following general categories: stick systems and unitized or modular systems.
In the stick system, the curtain wall frame (mullions) and glass or opaque panels are installed
and connected together piece by piece.
In the unitized system, the curtain wall is composed of large units that are assembled and
glazed in the factory, shipped to the site and erected on the building. Vertical and horizontal
mullions of the modules mate together with the adjoining modules. Modules are generally
constructed one story tall and one module wide but may incorporate multiple modules.
Typical units are five to six feet wide.
Both the unitized and stick-built systems are designed to be either interior or exterior
glazed systems. Interior and exterior glazed systems offer different advantages and
disadvantages. Interior glazed systems allow for glass or opaque panel installation into the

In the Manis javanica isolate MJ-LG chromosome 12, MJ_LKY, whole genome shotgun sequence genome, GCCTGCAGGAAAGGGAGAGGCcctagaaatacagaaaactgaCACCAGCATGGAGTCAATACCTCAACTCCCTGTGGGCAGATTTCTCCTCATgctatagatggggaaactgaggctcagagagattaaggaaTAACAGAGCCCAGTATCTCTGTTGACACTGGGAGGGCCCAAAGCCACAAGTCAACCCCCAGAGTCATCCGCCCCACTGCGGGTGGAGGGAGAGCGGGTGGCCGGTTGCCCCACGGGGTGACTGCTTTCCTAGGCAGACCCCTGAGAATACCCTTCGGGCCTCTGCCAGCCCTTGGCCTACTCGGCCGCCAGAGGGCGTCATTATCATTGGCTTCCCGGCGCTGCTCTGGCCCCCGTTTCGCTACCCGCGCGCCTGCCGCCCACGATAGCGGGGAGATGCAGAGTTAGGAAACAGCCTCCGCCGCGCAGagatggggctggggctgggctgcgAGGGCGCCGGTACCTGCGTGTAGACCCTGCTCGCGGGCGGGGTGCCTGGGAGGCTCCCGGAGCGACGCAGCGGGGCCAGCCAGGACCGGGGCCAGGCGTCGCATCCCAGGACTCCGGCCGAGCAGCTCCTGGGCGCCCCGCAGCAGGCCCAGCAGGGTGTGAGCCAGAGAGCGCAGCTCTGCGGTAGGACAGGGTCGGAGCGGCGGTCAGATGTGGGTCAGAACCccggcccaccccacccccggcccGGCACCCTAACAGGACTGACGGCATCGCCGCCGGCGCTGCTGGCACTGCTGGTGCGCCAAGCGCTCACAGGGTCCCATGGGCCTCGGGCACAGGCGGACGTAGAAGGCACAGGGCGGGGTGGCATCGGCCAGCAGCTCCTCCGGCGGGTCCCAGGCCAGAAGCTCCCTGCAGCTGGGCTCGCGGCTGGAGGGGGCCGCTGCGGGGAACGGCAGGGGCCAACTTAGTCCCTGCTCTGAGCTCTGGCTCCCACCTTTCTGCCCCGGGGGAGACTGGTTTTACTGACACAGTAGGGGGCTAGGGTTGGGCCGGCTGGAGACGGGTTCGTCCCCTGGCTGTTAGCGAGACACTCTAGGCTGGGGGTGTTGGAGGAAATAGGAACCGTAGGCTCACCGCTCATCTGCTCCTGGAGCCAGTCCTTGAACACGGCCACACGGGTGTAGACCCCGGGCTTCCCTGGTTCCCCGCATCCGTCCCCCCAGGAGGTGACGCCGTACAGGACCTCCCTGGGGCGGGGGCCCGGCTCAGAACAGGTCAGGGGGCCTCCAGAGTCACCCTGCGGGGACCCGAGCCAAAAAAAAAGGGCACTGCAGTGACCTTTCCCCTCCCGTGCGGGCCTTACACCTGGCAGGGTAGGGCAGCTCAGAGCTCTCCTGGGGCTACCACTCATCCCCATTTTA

curtain wall openings from the interior of the building. Details are not provided for interior
glazed systems because air infiltration is a concern with interior glazed systems. Interior
glazed systems are typically specified for applications with limited interior obstructions to
allow adequate access to the interior of the curtain wall. For low rise construction with easy
access to the building, outside glazing is typically specified. For high-rise construction
interior glazing is sometimes used due to access and logistics of replacing glass from a swing
Likely most common wall system especially on low-rise construction and in smaller
• Each component of wall is installed piece by piece in the field. Installed with one- or two
storey mullion lengths and horizontal rails equal in length to width of the infill panels
• Field labour intensive and dependent & Often utilize standard system
• Minimum requirements for assembly facilities and shipping